This is a commonly asked question for which you may hear many different answers.  This question is asked because lots of people say that their piano sounds different in its new location.  The answer to the question may or may not surprise you.  No, not directly.  The moving does NOT effect the sound of the piano directly at all.  If it is not the moving then what makes it sound different here versus there? and why does it not hold tune or does hold tune better here?  The answer lies with the piano technicians and furniture makers.  A piano is made of wood and steel.  Wood is directly affected by two things: "Temperature" and "Humidity".  Steel is directly affected by temperature.  When these two elements change, so does your piano.  The more these two elements change, the more frequently you need to regulate and tune your piano.  It does not take a big change to change your piano, and you should consult your manufacture's web site to see what type of environment is best for your piano.  I will never forget a story from one of our customers for whom we were moving a pre-tuned piano from a piano store to a concert hall on one of the coldest days in winter.  When we delivered his piano it was cold and obviously out of tune due to the temperature outside.  When the piano warmed up again, it came back into tune.  Another reason why your piano may sound different is due to size of room and its acoustics.  Carpet absorbs sound, hardwood reflects sound.  Sound reinforces in small spaces, seeming louder, and gets lost in larger spaces, seeming quieter.

8. How much does it cost to move a piano?

    Piano moving is billed in one of two ways:

  1. The household mover way - Hourly rate, with a minimum number of hours (usually min. = 3 hours)
  2. The professional piano mover way - flat rate based on following factors

    The cost of moving a piano can vary due to the following factors:

  1. Type of Piano
  2. Distance being moved
  3. Difficulty level due to stairs, grass pulls, tight turns, etc.
  4. Number of people required to move piano due to difficulty level
  5. Time restraints placed on move during the daytime of year (season)
  6. Waiting time that you might incur on the mover

9. How much notice do I need to give the Piano Mover?

        This depends greatly on when you need to have your piano moved and where you are located.  Most piano movers will book on a first come, first serve basis.  If it is an in demand day, you could require over a month's notice.  If it is not, your move could be booked as quickly as tomorrow.  If you need a specific day, I would recommend booking well in advance.  The average booking time is a couple days to two weeks assuming you have some flexibility as to which day your piano can be moved.  When you need your move done on a specific date, please note that it is important you use a reputable, RELIABLE piano mover.

10. What information do I need to have before I call a Piano Mover?     

        It constantly amazes me how many people call to get a quote or book a piano move and do not have any of the important information required to do so.  I am constantly getting people calling me asking for our flat rate for moving a piano.  My first question is what type of piano do you want moved.  They answer a standard size piano.  This type of answer tells the piano mover absolutely nothing.  All pianos are standard for there type and  class.  The piano movers have only two choices here.  Push you for the right information or quote you the most expensive rate he has to cover the worst case scenario.  The next question you will get ask is where it is being moved to and from so they can calculate mileage.  Following this you will than be asked whether there are any stairs involved.  Again I am constantly shocked how many people have no clue as to how many stairs are in or outside their house or just don't know how to count them.  If you do not want to get surprised by extra stair charges, make sure you know the answer to this question.  Over 80% of people guess totally wrong and usually have 2 to 6 steps more than what they remember.  The way the mover counts is simple, he stands at the bottom of the stairs and counts how many times he has to lift his foot until he is standing on top of the landing (Yes the landing counts as a step).  Knowing how the mover counts steps is very important to remove any misunderstandings.  I should also note that every piano mover counts the stairs outside the house as well as inside the house.  It is possible to have more than one flight of stairs at one location (one or more flights of stairs outside and one or more flights of stairs inside).  To get an accurate quote, here is a list of items you should know before you make the phone call to them.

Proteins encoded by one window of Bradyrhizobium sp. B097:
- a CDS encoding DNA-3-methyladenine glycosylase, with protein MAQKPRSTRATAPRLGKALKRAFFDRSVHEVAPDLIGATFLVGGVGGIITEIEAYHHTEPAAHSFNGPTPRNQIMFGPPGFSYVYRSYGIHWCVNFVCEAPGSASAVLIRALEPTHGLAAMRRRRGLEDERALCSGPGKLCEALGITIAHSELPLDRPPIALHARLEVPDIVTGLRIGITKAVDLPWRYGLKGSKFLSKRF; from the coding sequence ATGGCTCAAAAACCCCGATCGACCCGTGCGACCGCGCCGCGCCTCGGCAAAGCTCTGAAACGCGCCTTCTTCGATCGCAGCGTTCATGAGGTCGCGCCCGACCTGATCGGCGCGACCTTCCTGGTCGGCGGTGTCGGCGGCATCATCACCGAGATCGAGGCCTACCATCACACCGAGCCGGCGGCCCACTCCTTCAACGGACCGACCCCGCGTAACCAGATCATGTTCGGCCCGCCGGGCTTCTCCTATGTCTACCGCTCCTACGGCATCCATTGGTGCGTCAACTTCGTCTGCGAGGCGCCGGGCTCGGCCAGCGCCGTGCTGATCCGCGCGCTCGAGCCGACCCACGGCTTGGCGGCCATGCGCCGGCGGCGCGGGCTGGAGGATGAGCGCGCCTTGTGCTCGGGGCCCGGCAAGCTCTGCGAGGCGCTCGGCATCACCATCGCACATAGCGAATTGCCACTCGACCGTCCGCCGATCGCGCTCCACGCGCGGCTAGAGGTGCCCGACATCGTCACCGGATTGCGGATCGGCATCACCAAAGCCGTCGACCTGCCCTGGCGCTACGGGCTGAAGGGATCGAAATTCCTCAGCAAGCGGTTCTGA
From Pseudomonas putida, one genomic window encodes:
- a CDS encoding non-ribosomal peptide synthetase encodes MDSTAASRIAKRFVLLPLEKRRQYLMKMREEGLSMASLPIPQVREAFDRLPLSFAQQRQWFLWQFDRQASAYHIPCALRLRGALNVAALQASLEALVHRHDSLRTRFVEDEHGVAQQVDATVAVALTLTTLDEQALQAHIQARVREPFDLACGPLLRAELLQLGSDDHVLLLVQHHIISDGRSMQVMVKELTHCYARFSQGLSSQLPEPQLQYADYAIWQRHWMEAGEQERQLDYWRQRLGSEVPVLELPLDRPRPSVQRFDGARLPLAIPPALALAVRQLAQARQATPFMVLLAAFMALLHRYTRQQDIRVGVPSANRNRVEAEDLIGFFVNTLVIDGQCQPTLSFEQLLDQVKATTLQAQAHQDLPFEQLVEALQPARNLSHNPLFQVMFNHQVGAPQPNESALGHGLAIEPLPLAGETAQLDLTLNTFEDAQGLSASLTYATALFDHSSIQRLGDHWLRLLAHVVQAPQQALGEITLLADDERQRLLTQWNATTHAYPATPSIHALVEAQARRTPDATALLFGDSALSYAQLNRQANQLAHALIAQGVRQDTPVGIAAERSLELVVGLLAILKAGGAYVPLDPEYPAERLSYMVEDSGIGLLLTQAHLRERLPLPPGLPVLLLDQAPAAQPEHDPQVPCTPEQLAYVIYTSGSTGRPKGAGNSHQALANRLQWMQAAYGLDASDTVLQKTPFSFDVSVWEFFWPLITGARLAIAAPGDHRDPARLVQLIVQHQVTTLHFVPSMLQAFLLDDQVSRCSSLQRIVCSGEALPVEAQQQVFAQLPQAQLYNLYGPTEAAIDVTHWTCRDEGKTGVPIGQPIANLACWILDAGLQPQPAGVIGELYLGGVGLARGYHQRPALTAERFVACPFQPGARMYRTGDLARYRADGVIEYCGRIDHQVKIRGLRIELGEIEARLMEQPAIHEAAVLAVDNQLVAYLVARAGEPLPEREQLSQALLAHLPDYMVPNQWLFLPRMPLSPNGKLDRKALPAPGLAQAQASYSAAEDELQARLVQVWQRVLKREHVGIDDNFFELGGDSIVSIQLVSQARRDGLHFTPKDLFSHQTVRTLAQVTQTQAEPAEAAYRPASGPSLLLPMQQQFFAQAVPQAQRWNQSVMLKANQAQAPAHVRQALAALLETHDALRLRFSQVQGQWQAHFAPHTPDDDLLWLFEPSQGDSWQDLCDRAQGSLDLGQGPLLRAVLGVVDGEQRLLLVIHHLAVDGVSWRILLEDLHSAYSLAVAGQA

1. What type of piano is it that you required moved? (Upright or Grand Piano)
  2. What size of piano is it? (Upright are measured by height [floor to lid], Grand's are measured by longest length [keyboard to curve in bow end])
  3. Where is it being picked up from? (Have full address including postal code)
  4. Where is it being delivered to? (Have full address including postal code)
  5. Are there any stairs that the piano needs to go over? (inside or outside, does not matter where) If there are stairs, how many? (Yes, the top landing step counts too, after all you had to lift your foot to get over it) Are they straight, spiraled, curved?  Is there any turns getting on, in the middle or getting off the stairs? (To a Piano Mover: A tight turn at the top or bottom of the staircase does NOT constitute a straight staircase even if the steps themselves are straight.  It is considered a flight with a turn) Based on what you tell the piano mover, he/she will tell you how many people they believe it will take to accomplish your move.  Missing important details or difficulties or miss-estimating your move based on the information you provided could mean your piano move might not happen the day you have it booked and could incur more charges.
  6. When are you looking to have it moved?
  7. Are there any time restraints involved? (Remember that placing a time restraint on your move can more than double the cost)
  8. Inform the Piano Mover of any problems that you can foresee ahead of time.  For example, It has to go around my house across the grass.  (Piano movers consider going across grass, dirt or gravel at least as difficult as pushing a piano up a flight of stairs and charge accordingly).  "I don't have my keys to my new place until..." (screams of surprise waiting time or dead trip charges), "I have to be out of my old place by..." (you don't want your piano not to be picked up in time and lose possession of it to the new owner), "The person I am getting the piano is very hard to deal with because..."
  9. Have only one person responsible for getting a quote and arranging your move.  The more people involved, the more likely a miscommunication could occur in your move.

        The more information you can provide the more accurate your quote. If you are vague and provide few details, don't be surprised if you are hit up for extra charges.  Piano Movers are very specific about what they charge.  Remember they can only give a quote based on the information you provide.  A good, reputable piano mover will make the process as painless as possible, and usually be the highlight and most stress-free part of your whole moving process.  The key is providing them with the information they need to help you properly.